Emergencies Act threshold is now ‘incompetence’

Good Saturday morning readers. Here we are, the day after yesterday’s Shitshow from Ottawa. As is usual for the Shitshow PM Turvert, he had two corruption pots boiling over on the same end of news cycle Friday. He had the release of his faux POEC report and he had the release of the CSIS report on selection interference in Canada’s last federal selection. One cancelled out the other.

Today I want to present an excellent analysis of Rouleau’s deeply flawed POEC report that I found on MSM but which appeared in this mornings National Post. It’s by lawyer Andrew Wudrick. Reading it brought down my blood pressure by a few notches. First I want to post the links to my two previous posts chock-a-block full of links that I’ve posted over the last few days. Then I will give my conclusions at the end of Wudrick’s op-ed:

Aaron Wudrick: The Emergencies Act threshold is now incompetence, apparently

Opinion by Special to National Post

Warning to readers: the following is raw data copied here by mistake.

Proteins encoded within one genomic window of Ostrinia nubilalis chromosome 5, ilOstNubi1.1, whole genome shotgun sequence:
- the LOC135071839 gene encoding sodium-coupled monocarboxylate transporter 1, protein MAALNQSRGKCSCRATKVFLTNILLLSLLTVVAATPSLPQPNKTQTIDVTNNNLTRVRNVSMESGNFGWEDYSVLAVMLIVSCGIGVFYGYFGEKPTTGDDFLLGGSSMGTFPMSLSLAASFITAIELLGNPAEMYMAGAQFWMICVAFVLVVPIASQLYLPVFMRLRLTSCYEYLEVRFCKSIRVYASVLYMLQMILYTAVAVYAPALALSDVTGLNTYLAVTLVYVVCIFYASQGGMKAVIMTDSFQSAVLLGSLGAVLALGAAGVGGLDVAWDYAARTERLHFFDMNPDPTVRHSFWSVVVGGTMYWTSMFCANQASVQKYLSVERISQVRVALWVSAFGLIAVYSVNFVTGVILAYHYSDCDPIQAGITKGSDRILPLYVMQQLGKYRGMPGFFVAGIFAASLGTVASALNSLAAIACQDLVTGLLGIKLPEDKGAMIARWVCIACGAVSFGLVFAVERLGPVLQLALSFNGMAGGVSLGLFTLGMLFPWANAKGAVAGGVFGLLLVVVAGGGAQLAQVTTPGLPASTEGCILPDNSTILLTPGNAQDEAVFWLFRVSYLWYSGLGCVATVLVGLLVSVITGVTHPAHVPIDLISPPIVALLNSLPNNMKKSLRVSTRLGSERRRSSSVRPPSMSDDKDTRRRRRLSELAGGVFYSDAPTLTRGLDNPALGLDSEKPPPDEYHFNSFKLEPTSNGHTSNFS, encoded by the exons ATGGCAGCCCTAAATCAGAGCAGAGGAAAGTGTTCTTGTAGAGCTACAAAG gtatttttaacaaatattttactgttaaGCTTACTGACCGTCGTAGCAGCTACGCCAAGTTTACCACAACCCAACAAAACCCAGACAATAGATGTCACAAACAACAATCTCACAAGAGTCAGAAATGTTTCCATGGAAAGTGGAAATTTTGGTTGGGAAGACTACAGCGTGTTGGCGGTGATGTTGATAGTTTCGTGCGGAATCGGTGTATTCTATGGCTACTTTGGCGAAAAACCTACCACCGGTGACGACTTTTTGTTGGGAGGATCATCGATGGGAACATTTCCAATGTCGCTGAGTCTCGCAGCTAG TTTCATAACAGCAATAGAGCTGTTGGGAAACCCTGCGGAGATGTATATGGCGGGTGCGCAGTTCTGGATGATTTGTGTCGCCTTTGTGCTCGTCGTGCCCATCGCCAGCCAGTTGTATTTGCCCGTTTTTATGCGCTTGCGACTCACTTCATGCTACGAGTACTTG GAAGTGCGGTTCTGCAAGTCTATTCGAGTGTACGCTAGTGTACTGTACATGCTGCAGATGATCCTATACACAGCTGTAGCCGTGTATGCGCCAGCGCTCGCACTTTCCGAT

“If you were looking for some weekend reading, Justice Paul Rouleau has you covered. Friday’s release of the Public Order Emergency Commission’s voluminous 2,092 page final report, authored by Rouleau, is nothing if not thorough. It incorporates everything from an analysis of the history of the early 2022 convoy and border blockades, media coverage, police operational decisions and government action, capped off with analysis, findings and recommendations.

Supporters of the Trudeau government’s decision to invoke the Emergencies Act will be greatly cheered by the central conclusion arrived at by Rouleau that the government’s invocation of the act was appropriate, and no doubt this will be the primary talking point advanced by the government’s communications machine in the coming weeks. The debate is over; vindication is ours.